• Interview with Philadelphia fashion designer, Victoria Wright

    The arduous demands of the business of fashion design are ones routinely tackled by a rare coterie of dedicated darlings across the nation and around the world. While process, energy, and inspiration may vary between them, much of the motivations and passions are shared. Finding and connecting the dots of this shared experience helps to not only amplify the journey of the designer and introduce us to a new talent, but it also manages to bring us all a little closer together.

    In a continued effort to share various fashion designers’ experience, a visit to Philadelphia is a must. Yesterday, we connected with Victoria Wright, a rising star and Philadelphia based designer who is committed to creating fashion that caters to the individuality of each woman’s style. Her line is feminine, modern and effortlessly chic.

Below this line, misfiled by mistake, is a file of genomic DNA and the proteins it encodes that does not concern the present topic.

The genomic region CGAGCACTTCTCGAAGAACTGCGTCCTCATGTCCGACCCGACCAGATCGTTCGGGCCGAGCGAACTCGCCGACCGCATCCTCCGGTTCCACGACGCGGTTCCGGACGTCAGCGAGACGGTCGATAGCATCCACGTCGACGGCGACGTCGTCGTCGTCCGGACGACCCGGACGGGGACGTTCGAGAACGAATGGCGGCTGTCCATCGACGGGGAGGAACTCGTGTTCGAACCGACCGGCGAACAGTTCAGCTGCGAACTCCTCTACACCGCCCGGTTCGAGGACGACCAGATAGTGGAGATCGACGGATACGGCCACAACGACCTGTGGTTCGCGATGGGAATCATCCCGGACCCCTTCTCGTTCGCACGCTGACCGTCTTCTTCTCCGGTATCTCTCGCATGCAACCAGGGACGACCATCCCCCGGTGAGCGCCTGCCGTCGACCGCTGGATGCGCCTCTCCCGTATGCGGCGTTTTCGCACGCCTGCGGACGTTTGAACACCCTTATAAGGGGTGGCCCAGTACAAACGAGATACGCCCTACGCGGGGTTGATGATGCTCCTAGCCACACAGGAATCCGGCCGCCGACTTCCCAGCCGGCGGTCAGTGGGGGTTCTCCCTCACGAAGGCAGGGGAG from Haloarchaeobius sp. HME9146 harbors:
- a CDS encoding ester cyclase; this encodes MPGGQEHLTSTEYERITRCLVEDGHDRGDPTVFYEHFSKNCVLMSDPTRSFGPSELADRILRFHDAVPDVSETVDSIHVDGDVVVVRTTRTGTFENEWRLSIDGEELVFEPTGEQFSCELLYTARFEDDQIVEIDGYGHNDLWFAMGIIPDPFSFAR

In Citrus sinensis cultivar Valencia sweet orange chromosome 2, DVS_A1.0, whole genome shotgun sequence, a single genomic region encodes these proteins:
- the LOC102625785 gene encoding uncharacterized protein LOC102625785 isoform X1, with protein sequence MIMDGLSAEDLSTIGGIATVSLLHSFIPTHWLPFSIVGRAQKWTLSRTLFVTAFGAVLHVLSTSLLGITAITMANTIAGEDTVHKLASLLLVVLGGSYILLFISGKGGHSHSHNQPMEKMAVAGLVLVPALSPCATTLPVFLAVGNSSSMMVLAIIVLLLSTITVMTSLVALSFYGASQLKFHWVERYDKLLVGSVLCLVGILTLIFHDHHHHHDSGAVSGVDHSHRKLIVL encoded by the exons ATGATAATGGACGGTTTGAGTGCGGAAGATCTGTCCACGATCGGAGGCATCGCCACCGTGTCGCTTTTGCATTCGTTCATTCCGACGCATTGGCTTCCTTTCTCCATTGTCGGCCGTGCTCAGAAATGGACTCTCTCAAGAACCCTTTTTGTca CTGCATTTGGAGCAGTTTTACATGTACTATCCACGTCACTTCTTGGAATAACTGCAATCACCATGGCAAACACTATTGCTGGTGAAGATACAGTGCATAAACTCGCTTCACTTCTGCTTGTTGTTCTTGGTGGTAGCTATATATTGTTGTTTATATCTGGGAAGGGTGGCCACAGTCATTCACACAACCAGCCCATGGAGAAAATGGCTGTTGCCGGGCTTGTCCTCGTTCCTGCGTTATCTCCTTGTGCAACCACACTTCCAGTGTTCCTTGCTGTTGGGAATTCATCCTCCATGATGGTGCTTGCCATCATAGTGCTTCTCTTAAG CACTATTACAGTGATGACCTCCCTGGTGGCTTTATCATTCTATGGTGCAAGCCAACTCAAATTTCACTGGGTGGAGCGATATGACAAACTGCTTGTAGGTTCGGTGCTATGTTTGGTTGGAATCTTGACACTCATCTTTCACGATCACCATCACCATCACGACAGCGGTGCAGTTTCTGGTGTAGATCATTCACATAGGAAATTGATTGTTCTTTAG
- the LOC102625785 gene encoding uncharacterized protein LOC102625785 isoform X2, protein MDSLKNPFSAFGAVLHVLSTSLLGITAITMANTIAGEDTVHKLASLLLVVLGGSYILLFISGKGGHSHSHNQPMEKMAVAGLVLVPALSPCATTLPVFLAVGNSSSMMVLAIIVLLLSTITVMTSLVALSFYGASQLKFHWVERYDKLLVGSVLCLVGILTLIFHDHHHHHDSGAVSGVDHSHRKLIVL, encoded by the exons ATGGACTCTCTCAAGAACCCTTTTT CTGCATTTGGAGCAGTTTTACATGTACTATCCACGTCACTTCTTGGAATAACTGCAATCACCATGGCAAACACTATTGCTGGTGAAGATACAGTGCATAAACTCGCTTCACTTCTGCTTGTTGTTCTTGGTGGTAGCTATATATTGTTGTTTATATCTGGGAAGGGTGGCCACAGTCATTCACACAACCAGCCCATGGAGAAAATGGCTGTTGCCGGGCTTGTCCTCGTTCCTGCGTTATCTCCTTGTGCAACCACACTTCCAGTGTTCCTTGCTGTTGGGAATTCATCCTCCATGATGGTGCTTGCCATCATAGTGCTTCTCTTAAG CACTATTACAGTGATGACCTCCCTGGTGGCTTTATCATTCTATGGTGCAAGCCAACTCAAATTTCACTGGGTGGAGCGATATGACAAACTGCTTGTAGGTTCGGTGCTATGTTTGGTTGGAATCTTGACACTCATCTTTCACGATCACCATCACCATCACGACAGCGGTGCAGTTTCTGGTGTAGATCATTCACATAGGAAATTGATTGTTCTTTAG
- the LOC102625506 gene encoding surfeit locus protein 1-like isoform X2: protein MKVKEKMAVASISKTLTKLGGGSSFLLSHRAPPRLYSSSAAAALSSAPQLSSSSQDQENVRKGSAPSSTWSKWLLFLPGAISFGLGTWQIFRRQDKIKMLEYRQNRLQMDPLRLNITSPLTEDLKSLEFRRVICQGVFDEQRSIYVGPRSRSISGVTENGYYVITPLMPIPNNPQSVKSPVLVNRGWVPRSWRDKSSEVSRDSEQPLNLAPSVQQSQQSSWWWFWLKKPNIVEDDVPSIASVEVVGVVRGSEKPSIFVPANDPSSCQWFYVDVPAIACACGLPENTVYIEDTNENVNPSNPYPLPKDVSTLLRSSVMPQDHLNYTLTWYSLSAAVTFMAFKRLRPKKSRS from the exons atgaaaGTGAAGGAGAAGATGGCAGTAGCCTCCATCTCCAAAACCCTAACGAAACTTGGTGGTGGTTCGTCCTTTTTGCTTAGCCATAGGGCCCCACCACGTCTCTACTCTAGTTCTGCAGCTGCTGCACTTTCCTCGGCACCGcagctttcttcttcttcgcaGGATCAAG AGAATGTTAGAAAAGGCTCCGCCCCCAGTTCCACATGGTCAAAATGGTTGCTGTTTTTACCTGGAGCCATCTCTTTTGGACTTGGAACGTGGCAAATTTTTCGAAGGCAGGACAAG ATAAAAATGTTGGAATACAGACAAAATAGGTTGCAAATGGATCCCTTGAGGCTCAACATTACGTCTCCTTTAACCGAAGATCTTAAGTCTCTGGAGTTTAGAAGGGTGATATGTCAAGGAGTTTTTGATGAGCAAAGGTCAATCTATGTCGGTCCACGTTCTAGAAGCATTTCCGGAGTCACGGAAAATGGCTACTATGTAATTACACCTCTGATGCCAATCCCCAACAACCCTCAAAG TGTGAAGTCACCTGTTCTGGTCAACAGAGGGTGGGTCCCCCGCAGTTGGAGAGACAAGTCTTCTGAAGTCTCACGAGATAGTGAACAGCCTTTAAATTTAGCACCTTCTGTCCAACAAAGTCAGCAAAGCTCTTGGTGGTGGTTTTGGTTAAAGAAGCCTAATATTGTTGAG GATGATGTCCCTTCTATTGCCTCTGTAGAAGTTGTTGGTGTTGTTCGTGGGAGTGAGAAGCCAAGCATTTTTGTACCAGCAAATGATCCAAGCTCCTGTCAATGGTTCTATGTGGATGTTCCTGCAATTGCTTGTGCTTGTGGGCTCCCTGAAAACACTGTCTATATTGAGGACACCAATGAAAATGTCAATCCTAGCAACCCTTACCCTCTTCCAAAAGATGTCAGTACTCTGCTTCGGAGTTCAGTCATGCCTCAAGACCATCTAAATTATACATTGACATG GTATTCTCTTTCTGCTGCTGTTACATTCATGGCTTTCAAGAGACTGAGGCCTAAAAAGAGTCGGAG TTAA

Q: What were the first steps you took in the world of fashion?

    Victoria Wright: As a child I always knew I wanted to be some sort of artist or designer. From an early age my mother taught me art history and encouraged my creativity. I always enjoyed drawing people, especially women dressed in elegant ensembles. I just loved to dream up intricate dresses and to put a whole look together on paper. When I was about 12 or 13 years old I realized that there was actually a career out there where I could do just that and go a step further: bringing those looks into reality. So, I worked very hard to learn everything I could about how to create my designs. I bought a pattern making textbook, took sewing classes, and got my first job as a Fitter’s Assistant at Anne Bailey’s Bridal.

    Q: Where did you receive your training?

    VW: I began my official training at Parsons The New School for Design in New York City. I became very homesick in my second year there and made the decision to return to Philadelphia to study at Moore College of Art and Design. Not only did I have a great scholarship to attend there, but I found I much preferred the smaller class sizes and the personal connection students were able to make with the professors.